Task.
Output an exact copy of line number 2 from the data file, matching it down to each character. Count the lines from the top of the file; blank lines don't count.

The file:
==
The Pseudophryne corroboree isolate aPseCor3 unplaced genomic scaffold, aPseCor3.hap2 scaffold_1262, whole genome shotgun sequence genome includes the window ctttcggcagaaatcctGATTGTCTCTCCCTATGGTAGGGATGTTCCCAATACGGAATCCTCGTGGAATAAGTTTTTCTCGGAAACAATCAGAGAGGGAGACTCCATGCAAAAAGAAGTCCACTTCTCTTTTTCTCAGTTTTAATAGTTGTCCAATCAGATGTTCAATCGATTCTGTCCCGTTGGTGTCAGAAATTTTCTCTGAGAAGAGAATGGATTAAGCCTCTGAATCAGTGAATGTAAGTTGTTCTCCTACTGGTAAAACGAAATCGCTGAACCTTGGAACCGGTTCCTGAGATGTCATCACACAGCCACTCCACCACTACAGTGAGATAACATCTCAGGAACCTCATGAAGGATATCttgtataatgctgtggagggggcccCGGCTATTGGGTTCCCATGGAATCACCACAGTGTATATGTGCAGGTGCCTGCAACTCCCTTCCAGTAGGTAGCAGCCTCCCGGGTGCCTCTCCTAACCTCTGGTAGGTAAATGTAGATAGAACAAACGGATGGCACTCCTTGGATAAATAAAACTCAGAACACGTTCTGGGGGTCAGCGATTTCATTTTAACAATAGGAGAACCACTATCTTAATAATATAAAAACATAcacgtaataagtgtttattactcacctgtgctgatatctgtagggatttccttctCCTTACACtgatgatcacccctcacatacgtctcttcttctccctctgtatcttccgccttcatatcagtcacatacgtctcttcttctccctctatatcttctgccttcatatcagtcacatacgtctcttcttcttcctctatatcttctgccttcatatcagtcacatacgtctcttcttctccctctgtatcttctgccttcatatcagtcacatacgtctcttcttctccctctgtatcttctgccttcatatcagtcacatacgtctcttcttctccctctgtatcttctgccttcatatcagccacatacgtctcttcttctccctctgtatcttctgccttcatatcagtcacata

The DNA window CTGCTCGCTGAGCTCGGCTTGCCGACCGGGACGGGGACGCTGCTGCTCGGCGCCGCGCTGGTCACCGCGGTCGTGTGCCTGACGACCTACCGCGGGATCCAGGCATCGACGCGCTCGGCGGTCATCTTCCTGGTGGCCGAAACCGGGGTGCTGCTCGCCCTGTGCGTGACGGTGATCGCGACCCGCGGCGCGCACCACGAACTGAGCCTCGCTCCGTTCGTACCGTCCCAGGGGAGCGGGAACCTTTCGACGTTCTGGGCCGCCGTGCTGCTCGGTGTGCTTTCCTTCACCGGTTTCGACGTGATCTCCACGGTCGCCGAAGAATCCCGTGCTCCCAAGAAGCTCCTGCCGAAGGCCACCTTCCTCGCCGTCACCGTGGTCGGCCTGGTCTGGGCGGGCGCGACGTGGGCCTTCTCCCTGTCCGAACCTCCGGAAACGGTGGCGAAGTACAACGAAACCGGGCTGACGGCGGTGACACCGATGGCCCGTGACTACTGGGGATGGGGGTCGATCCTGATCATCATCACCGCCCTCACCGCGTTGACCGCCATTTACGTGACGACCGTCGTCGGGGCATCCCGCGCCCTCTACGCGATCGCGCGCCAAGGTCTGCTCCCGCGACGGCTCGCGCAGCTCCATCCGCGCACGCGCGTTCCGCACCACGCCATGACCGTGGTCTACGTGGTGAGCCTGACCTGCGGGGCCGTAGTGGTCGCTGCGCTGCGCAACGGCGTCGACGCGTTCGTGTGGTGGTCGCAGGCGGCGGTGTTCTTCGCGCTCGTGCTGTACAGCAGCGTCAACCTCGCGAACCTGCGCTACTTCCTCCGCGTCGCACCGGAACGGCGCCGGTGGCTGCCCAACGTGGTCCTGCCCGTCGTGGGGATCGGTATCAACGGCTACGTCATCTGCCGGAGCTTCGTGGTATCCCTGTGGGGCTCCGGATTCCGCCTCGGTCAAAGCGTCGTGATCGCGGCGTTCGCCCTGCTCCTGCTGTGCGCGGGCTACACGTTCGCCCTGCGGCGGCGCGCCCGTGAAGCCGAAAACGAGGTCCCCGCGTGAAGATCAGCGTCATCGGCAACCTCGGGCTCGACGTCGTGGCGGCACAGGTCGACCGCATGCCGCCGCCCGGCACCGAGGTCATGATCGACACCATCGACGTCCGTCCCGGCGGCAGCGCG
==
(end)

The DNA window CTGCTCGCTGAGCTCGGCTTGCCGACCGGGACGGGGACGCTGCTGCTCGGCGCCGCGCTGGTCACCGCGGTCGTGTGCCTGACGACCTACCGCGGGATCCAGGCATCGACGCGCTCGGCGGTCATCTTCCTGGTGGCCGAAACCGGGGTGCTGCTCGCCCTGTGCGTGACGGTGATCGCGACCCGCGGCGCGCACCACGAACTGAGCCTCGCTCCGTTCGTACCGTCCCAGGGGAGCGGGAACCTTTCGACGTTCTGGGCCGCCGTGCTGCTCGGTGTGCTTTCCTTCACCGGTTTCGACGTGATCTCCACGGTCGCCGAAGAATCCCGTGCTCCCAAGAAGCTCCTGCCGAAGGCCACCTTCCTCGCCGTCACCGTGGTCGGCCTGGTCTGGGCGGGCGCGACGTGGGCCTTCTCCCTGTCCGAACCTCCGGAAACGGTGGCGAAGTACAACGAAACCGGGCTGACGGCGGTGACACCGATGGCCCGTGACTACTGGGGATGGGGGTCGATCCTGATCATCATCACCGCCCTCACCGCGTTGACCGCCATTTACGTGACGACCGTCGTCGGGGCATCCCGCGCCCTCTACGCGATCGCGCGCCAAGGTCTGCTCCCGCGACGGCTCGCGCAGCTCCATCCGCGCACGCGCGTTCCGCACCACGCCATGACCGTGGTCTACGTGGTGAGCCTGACCTGCGGGGCCGTAGTGGTCGCTGCGCTGCGCAACGGCGTCGACGCGTTCGTGTGGTGGTCGCAGGCGGCGGTGTTCTTCGCGCTCGTGCTGTACAGCAGCGTCAACCTCGCGAACCTGCGCTACTTCCTCCGCGTCGCACCGGAACGGCGCCGGTGGCTGCCCAACGTGGTCCTGCCCGTCGTGGGGATCGGTATCAACGGCTACGTCATCTGCCGGAGCTTCGTGGTATCCCTGTGGGGCTCCGGATTCCGCCTCGGTCAAAGCGTCGTGATCGCGGCGTTCGCCCTGCTCCTGCTGTGCGCGGGCTACACGTTCGCCCTGCGGCGGCGCGCCCGTGAAGCCGAAAACGAGGTCCCCGCGTGAAGATCAGCGTCATCGGCAACCTCGGGCTCGACGTCGTGGCGGCACAGGTCGACCGCATGCCGCCGCCCGGCACCGAGGTCATGATCGACACCATCGACGTCCGTCCCGGCGGCAGCGCG